Swedish telecom giant Ericsson has said that more than one billion people around the world will have 5G coverage by the end of this year. This, according to Ericsson, makes 5G the fastest deployed mobile network ever. According to Ericsson's biannual mobility report, 5G reached more customers this year than expected and will cover about 60 percent of the world population by 2026. "5G coverage will be built out to the extent that 1 billion people will live in 5G coverage areas by the end of 2020 worldwide," Patrick Cerwall, head of strategic marketing insights at Ericsson was quoted by CNet as saying in an interview.
By the end of this year, the report says that there will be 218 million 5G subscriptions around the world, up from Ericsson's forecast of 190 million back in June. By 2026, there will be about 3.5 billion 5G subscriptions and by 2025, there will be 2.8 billion subscriptions. Further, Ericsson said that more than 100 carriers around the world have switched on their 5G service. The report cites three main factors for the rapid growth of the 5G network. First, the availability of low-cost smartphones with 5G capabilities. With some 5G smartphones costing as little as $200 to $300, the availability of 5G-enabled devices is driving the growth of 5G. Second, many countries are choosing to make the availability of 5G infrastructure a strategic technology goal with government support. Third, the competition between telecom providers, who are eager to announced 5G support to attract buyers of the latest smartphones.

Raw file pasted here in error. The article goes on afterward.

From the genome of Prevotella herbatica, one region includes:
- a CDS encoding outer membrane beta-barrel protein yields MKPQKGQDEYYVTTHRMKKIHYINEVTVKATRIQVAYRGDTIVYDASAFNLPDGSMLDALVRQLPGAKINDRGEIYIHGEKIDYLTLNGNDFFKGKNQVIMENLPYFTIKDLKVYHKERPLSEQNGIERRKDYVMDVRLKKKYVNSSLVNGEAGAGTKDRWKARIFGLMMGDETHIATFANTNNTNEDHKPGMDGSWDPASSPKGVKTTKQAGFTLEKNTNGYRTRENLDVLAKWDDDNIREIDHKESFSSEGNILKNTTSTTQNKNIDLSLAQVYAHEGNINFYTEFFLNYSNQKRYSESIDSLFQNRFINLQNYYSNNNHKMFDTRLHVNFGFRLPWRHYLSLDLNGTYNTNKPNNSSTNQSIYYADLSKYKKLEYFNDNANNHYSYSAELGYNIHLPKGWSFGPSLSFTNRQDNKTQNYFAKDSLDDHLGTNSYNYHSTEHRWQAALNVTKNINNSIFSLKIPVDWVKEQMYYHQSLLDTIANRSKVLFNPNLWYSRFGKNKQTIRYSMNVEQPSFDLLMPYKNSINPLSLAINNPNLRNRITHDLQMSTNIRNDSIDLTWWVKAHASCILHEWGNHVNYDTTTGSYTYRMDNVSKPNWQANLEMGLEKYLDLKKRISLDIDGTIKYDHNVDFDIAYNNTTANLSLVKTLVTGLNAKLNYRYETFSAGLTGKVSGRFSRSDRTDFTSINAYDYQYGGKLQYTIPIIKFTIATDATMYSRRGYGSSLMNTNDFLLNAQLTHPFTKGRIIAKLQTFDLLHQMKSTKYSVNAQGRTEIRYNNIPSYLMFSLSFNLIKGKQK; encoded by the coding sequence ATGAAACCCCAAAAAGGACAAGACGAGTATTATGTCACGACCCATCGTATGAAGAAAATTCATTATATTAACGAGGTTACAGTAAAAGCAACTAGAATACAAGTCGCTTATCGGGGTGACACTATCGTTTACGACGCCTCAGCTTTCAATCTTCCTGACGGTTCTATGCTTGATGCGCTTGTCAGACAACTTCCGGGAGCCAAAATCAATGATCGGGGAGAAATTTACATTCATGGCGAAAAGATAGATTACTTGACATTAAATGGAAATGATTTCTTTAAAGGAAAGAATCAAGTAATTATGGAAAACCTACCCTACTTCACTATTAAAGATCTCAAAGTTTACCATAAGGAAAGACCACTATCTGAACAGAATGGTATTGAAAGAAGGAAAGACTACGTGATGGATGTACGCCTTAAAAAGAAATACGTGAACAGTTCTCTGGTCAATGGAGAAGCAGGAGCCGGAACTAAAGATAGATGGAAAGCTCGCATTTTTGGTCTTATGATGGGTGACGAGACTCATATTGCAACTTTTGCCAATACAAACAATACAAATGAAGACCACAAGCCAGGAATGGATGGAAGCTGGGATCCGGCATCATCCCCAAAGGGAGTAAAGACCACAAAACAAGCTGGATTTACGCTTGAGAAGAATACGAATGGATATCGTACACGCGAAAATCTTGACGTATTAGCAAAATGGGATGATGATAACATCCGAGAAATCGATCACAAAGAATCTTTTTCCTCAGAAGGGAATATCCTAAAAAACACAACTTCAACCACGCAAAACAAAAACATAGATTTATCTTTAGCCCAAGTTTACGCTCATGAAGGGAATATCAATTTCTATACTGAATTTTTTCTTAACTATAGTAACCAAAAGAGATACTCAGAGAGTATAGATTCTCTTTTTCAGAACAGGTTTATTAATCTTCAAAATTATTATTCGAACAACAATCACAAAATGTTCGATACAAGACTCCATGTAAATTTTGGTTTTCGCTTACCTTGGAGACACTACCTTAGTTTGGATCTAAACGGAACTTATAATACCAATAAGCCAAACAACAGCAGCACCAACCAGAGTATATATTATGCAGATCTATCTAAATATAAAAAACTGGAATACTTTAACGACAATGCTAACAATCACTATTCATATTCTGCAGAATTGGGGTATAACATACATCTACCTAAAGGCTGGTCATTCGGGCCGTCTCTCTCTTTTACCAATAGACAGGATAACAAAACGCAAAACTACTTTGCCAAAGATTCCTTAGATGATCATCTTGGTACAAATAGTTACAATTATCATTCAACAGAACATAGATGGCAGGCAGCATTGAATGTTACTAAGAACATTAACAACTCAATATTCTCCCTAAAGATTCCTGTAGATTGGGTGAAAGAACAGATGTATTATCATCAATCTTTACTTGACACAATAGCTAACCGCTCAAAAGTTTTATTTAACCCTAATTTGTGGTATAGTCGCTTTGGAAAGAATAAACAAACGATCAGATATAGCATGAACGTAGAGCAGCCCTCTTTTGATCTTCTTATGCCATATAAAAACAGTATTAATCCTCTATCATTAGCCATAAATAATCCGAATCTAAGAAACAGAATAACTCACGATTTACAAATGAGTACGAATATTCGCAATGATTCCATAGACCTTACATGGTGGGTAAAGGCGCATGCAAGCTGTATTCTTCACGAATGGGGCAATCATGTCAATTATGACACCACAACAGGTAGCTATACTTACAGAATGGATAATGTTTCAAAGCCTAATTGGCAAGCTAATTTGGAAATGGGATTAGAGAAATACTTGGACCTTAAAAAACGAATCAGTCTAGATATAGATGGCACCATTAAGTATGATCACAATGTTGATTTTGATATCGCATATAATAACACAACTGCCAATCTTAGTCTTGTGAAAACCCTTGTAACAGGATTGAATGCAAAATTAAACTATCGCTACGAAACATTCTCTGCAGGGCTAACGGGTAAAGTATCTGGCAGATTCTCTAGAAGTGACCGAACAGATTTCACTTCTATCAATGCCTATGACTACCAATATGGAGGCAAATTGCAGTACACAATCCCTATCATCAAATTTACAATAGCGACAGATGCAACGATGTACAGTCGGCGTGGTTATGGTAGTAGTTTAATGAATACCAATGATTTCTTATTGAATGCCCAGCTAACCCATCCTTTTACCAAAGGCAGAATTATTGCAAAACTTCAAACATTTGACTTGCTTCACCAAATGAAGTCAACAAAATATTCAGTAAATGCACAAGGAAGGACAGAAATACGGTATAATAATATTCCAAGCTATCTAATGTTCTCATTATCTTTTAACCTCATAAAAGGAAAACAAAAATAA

The Ericsson report also said that out of the nearly 200 million 5G connections this year, about 175 million will be in China. By the end of 2020, about 11 percent of all mobile subscriptions in China will be 5G. In NOrth America (US and Canada), only 14 million (about 4 percent) of the subscriptions will be 5G. Further, by 2026, about 80 percent of the network subscriptions in North America will by 5G and 66 percent in Northeast Asia, which includes China, South Korea, and Japan will be 5G connections, the Ericsson report said.